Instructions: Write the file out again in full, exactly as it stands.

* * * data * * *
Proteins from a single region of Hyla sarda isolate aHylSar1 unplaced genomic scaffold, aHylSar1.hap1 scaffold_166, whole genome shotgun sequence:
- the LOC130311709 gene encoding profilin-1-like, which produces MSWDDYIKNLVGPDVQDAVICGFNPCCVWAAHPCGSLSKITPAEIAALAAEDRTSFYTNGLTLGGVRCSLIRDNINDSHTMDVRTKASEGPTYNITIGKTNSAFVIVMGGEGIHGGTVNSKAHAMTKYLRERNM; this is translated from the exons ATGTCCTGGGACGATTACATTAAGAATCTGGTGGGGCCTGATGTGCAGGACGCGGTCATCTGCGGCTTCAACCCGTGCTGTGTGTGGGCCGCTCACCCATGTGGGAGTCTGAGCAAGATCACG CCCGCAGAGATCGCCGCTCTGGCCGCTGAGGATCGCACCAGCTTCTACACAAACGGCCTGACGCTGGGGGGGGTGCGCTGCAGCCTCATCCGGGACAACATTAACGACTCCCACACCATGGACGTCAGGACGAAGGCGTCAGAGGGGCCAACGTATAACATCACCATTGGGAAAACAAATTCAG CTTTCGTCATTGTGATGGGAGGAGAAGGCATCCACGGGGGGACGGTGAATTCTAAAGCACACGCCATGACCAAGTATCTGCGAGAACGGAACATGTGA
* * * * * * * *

Proteins from a single region of Hyla sarda isolate aHylSar1 unplaced genomic scaffold, aHylSar1.hap1 scaffold_166, whole genome shotgun sequence:
- the LOC130311709 gene encoding profilin-1-like, which produces MSWDDYIKNLVGPDVQDAVICGFNPCCVWAAHPCGSLSKITPAEIAALAAEDRTSFYTNGLTLGGVRCSLIRDNINDSHTMDVRTKASEGPTYNITIGKTNSAFVIVMGGEGIHGGTVNSKAHAMTKYLRERNM; this is translated from the exons ATGTCCTGGGACGATTACATTAAGAATCTGGTGGGGCCTGATGTGCAGGACGCGGTCATCTGCGGCTTCAACCCGTGCTGTGTGTGGGCCGCTCACCCATGTGGGAGTCTGAGCAAGATCACG CCCGCAGAGATCGCCGCTCTGGCCGCTGAGGATCGCACCAGCTTCTACACAAACGGCCTGACGCTGGGGGGGGTGCGCTGCAGCCTCATCCGGGACAACATTAACGACTCCCACACCATGGACGTCAGGACGAAGGCGTCAGAGGGGCCAACGTATAACATCACCATTGGGAAAACAAATTCAG CTTTCGTCATTGTGATGGGAGGAGAAGGCATCCACGGGGGGACGGTGAATTCTAAAGCACACGCCATGACCAAGTATCTGCGAGAACGGAACATGTGA